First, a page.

I am a historian of European colonialism, specializing in the legal history of the Dutch empire. After obtaining a MA in Colonial and Global History (cum laude), I pursued a PhD project on criminal law and mixed law courts in colonial Indonesia at Leiden University. For my postdoctoral research, I turned my attention to the long-term development and implications of Dutch colonialism, in particular by unraveling the practices, erasures, and anxieties within encounters of law making by colonial commissions of inquiry in South- and Southeast Asia. As a cultural historian of law, I am interested in the workings of law in colonial-local contexts with various normative orders. My first book project ‘Institutionalizing Uncertainty: Criminal Law and Strategies of Rule in Colonial Indonesia’ studies the materiality of law and strategies of legal pluralities inside—or kept outside of—mixed courtrooms (landraden) in colonial Indonesia. This research project is an exploration of the actors, spaces, and materials of law in the colonial courtroom and foregrounds the uncertainty of colonial law as utilized and strategized through legal pluralities. In addition to a wide array of written sources, I explore the space of the colonial courtroom by studying its materiality from photos and costumes, to seating arrangements and table clothes. In my research, as well as teaching undergraduate and graduate students, I engage actively with the broader (legal) historiography on European empires, and the wider literature on law in the Indian Ocean world. I also research and teach on how present-day Europe, and especially the Netherlands, constructs, faces and contests its colonial legacies.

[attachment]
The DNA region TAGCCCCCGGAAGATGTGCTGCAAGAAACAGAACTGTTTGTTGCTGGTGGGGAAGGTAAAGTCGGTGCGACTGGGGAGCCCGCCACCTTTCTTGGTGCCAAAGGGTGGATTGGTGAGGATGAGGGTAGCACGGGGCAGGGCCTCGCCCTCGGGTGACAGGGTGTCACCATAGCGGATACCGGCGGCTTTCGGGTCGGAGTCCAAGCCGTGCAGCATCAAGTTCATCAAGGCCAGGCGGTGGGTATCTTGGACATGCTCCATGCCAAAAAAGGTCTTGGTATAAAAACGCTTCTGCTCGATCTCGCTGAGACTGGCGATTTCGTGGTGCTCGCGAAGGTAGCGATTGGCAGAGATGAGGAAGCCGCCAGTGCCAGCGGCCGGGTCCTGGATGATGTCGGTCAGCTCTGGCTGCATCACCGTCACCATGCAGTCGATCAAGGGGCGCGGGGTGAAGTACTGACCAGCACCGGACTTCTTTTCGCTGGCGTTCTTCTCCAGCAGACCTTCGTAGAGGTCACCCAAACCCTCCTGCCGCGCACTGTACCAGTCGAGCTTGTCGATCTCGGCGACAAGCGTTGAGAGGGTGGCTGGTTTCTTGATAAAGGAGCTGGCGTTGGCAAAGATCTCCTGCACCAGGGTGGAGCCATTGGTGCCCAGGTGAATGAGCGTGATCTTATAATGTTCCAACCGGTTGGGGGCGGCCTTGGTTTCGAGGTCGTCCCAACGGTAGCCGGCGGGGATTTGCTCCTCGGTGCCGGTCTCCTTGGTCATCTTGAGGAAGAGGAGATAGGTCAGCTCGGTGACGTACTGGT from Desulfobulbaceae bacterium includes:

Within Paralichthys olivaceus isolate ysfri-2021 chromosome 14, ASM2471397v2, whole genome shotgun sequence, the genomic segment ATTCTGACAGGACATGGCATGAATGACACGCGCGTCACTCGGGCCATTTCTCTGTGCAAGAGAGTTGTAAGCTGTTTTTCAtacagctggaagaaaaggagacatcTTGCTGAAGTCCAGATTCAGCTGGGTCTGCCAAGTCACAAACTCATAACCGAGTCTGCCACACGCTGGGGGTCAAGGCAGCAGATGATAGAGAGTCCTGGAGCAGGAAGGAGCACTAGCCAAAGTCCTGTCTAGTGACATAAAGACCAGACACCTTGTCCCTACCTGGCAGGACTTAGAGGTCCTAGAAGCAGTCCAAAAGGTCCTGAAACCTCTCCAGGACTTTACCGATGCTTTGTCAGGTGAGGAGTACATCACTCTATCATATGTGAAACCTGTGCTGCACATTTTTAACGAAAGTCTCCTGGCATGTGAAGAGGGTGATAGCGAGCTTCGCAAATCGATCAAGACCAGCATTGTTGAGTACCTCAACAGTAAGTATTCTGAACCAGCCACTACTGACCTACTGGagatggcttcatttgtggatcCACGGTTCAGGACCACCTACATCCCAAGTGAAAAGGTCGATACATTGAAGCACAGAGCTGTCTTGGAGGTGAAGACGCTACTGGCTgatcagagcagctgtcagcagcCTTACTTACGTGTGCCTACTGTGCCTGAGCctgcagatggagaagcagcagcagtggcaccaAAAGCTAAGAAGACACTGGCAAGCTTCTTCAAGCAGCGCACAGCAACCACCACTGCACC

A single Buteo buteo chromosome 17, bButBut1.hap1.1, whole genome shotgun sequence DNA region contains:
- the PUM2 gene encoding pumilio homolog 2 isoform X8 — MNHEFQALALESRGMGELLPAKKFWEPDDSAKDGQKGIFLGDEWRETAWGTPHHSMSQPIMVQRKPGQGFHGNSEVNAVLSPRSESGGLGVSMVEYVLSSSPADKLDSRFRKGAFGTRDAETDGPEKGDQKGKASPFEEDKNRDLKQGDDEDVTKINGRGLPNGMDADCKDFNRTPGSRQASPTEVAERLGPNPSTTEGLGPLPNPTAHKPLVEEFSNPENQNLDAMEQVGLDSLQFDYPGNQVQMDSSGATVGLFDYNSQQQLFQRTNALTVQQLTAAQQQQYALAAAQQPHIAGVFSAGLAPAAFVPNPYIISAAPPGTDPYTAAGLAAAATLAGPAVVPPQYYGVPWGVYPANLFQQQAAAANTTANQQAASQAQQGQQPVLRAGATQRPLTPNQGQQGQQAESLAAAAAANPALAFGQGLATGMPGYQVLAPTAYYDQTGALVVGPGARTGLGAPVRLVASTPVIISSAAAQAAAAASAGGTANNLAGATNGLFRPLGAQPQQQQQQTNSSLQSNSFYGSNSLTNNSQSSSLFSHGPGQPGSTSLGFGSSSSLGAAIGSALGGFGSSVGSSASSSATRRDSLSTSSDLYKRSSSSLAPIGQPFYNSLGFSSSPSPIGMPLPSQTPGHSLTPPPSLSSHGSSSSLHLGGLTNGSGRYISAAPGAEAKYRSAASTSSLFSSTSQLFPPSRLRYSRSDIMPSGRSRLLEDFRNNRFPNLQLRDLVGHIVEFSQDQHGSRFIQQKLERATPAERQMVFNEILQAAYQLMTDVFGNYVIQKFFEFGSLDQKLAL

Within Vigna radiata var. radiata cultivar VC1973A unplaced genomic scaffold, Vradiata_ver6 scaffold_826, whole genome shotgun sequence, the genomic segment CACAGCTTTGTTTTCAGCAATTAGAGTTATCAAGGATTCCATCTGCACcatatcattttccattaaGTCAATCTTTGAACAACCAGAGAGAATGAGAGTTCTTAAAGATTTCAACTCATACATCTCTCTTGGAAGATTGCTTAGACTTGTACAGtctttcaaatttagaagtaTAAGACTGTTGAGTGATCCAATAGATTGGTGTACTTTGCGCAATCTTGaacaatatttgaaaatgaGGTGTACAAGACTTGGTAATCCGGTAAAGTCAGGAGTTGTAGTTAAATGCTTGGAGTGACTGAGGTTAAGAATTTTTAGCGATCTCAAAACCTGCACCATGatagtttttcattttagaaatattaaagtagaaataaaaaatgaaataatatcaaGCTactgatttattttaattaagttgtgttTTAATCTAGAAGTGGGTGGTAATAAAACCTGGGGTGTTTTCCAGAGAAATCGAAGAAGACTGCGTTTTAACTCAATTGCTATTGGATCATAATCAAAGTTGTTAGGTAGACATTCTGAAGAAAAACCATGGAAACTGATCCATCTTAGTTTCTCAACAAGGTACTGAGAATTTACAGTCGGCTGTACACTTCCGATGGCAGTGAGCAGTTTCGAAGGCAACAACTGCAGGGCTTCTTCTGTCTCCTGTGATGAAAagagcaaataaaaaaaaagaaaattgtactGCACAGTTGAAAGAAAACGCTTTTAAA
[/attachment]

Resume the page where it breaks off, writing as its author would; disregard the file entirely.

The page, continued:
Image: Landraad session in Batavia (staged in photo studio), oath taking by the penghulu, ca. 1890. (Leiden University Libraries, KITLV 90757)